"The LORD spoke to Moses, saying:  Speak to the Israelites and say to them: If anyone, man or woman, explicitly utters a nazirite’s vow, to set himself apart for the LORD, he shall abstain from wine and any other intoxicant; he shall not drink vinegar of wine or of any other intoxicant, neither shall he drink anything in which grapes have been steeped, nor eat grapes fresh or dried.  Throughout his term as nazirite, he may not eat anything that is obtained from the grapevine, even seeds or skin.

Throughout the term of his vow as nazirite, no razor shall touch his head; it shall remain consecrated until the completion of his term as nazirite of the LORD, the hair of his head being left to grow untrimmed.

Throughout the term that he has set apart for the LORD, he shall not go in where there is a dead person. Even if his father or mother, or his brother or sister should die, he must not defile himself for them, since hair set apart for his God is upon his head:  throughout his term as nazirite he is consecrated to the LORD.'

                                                                                                                                [Naso 6:1-8]

Food for thought:

  • What do you think about the act of making a vow?  Is this a good thing to do?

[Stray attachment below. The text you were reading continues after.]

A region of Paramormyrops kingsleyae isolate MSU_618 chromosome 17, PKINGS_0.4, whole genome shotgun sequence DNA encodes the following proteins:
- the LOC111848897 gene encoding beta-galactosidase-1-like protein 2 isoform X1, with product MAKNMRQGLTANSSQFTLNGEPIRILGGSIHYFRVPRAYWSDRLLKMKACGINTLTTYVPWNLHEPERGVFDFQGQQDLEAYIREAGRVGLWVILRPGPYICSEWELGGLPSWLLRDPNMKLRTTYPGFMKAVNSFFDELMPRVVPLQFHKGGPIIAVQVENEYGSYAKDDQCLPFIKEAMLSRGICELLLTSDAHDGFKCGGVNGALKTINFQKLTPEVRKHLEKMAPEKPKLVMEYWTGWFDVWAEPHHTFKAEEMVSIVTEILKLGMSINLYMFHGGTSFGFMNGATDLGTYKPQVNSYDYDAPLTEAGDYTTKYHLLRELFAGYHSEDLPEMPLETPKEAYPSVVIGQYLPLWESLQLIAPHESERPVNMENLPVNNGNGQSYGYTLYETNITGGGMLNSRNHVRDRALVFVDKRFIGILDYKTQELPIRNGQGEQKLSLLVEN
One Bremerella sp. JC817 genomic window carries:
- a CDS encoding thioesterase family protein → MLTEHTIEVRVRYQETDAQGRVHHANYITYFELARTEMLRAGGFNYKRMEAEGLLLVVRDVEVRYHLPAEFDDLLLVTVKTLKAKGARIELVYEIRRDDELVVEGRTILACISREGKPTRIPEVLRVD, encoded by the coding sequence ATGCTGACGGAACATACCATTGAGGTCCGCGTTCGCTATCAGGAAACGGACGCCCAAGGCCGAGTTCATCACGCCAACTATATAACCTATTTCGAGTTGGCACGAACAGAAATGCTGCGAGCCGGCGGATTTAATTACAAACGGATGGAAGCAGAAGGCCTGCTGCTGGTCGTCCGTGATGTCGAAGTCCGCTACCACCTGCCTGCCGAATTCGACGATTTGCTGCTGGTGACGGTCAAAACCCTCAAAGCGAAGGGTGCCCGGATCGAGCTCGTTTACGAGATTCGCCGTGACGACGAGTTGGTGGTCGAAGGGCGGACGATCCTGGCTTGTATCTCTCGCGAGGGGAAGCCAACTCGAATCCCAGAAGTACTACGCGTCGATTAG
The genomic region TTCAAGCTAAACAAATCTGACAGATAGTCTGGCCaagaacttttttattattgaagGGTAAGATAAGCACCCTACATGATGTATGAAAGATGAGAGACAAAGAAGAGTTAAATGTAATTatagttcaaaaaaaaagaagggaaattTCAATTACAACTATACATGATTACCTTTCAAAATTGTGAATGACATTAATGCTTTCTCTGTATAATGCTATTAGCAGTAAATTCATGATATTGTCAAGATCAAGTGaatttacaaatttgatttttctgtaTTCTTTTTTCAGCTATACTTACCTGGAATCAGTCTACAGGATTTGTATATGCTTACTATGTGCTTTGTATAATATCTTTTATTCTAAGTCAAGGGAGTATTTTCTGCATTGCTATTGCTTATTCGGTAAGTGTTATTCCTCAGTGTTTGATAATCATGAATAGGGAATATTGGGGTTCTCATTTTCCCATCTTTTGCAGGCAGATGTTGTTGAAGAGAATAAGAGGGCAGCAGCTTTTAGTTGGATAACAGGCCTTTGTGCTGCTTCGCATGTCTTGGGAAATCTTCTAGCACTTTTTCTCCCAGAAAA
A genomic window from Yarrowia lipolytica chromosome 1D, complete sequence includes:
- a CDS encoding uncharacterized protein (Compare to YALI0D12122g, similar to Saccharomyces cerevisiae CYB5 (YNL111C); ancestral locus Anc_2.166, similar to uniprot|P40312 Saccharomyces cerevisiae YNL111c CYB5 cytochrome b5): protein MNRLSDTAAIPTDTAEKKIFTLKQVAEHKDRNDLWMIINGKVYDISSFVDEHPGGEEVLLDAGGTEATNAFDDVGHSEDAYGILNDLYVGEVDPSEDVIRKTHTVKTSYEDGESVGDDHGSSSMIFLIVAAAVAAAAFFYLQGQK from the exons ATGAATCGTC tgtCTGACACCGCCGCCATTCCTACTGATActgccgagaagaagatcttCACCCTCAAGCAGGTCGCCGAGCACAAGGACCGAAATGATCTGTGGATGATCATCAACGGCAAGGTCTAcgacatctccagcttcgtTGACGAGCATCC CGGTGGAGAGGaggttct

• What does Judaism have to say about making vows?

  • Why would someone vow to be a Nazarite?

  • The text tells us that the Nazarite must bring a sin offering at the end of his term.  What reason can you see for this?

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Acharei Mot / Kedoshim

(Shabbat 4/23/21) 

See my d'var Torah for this week on the Academy of Jewish Religion website

 https://ajr.edu/teachings/divreitorah/

It discusses Leviticus 19:32 - "You shall rise beofre the aged and show deference to the old; you shall fear your God: I am he Lord."

Food for thought:

  • What do you think about our secular society's attitude to and treatment of the elderly?

  • What message does the Torah teach? 

  • What would have to change for our society to incorporate this message?

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Tazria-Metsora

(Shabbat 4/16/21)

This Shabbat we read a double-parashah regarding the diagnosis and treatment of tzara-at, a leprous-like affliction that can affect people, fabrics and other surfaces, and houses. In the Torah, this is a disease of impurity, requiring careful diagnosis by the Kohanim (priests), isolation and quarantine, and once healed, a purification ritual to allow reentry into the community, or restoration of items or houses so that they may be used again.